I've been trained to speak Spanish according to the rules of grammar and there are many things I can probably not talk about at great length from lack of conversational practice in those areas or lack of interest. The daunting task when one teaches with TPRS is that a teacher might never quite know where the story could go if they are asking questions and relying on the answers from the students. Sure they can guide the students in their information.
But today I have come across some words I had to make sure of in the dictionary during class. I don't think that it's necessarily a bad thing. I am hardly a dictionary in class. There are many words I have never had to use in Spanish such as 'cheetah'. Yesterday as I looked it up during a storytelling session, the students were amazed that I had never learned the word in Spanish. But hey, I can talk for hours upon hours about literature analysis thanks to my college classes. I mean, that's the important stuff right?
Doesn't do my students much good. The idea I am working on is to model to students that it's ok for me as the teacher to not know every word in the Spanish language. I also like storytelling because they reveal to me the things I am not sure how to say and thus I have to learn them. Through teaching, I have probably learned quite a bit more about Spanish than in my graduate classes about the language because I was exposed to the questions I hadn't thought of about it by my students. Since I am no longer coming from a fresh vantage point, I appreciate my students pointing things out to me that I had not ever seen.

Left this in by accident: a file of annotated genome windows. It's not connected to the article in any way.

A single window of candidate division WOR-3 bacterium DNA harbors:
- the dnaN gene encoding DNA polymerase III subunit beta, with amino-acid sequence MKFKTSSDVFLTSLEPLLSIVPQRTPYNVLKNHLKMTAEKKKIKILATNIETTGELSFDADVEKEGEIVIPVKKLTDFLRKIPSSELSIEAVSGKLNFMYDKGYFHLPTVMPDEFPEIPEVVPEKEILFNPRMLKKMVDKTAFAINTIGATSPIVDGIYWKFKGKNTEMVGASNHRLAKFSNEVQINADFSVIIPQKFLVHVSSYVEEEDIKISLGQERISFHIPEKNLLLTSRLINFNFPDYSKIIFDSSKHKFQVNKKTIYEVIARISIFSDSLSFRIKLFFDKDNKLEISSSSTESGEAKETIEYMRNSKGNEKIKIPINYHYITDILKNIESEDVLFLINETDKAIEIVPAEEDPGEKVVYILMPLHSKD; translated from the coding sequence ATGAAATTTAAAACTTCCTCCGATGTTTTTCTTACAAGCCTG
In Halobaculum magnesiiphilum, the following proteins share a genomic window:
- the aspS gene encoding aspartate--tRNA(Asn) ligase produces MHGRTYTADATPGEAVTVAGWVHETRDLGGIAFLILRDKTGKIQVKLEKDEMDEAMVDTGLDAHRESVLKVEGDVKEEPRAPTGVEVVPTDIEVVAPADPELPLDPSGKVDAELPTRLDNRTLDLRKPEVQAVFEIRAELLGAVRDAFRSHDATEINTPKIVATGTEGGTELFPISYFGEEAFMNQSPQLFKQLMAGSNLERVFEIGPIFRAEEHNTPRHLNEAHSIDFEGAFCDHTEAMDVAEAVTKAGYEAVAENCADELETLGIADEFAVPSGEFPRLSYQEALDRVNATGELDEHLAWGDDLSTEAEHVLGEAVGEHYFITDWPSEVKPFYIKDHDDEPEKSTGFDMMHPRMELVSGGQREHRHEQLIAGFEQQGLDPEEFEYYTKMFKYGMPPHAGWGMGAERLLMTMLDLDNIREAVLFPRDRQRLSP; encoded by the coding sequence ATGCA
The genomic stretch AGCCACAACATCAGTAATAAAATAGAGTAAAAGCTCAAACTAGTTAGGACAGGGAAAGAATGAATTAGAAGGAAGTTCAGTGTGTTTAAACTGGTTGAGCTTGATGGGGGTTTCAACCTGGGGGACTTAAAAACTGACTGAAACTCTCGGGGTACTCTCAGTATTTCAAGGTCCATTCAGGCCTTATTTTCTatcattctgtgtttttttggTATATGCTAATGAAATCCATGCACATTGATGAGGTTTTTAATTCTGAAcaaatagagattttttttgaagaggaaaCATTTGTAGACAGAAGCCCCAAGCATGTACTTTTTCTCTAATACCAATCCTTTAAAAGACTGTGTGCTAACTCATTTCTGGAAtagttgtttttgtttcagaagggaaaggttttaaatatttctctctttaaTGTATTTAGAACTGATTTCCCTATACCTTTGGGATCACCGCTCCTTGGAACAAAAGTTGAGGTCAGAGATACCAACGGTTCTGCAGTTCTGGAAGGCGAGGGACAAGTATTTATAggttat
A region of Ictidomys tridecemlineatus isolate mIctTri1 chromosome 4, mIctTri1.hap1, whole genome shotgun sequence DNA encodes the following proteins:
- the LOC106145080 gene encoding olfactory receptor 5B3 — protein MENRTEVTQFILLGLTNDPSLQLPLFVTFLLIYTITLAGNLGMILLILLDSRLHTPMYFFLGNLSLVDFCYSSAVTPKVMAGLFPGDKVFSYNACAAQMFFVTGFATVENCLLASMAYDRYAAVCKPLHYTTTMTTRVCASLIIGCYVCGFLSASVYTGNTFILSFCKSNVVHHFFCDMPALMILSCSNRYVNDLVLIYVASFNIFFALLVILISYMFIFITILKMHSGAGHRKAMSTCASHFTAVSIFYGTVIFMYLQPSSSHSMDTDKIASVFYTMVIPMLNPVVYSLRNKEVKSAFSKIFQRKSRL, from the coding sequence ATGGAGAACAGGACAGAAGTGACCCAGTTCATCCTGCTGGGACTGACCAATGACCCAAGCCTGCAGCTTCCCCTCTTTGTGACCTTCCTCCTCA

So in short, whether it be best practice for foreign language teachers or not, I don't mind admitting that I don't know all the words. ;-)
Heck in my previous post or two, I learned that 'snuck' is not standard English. The standard word is 'sneaked.'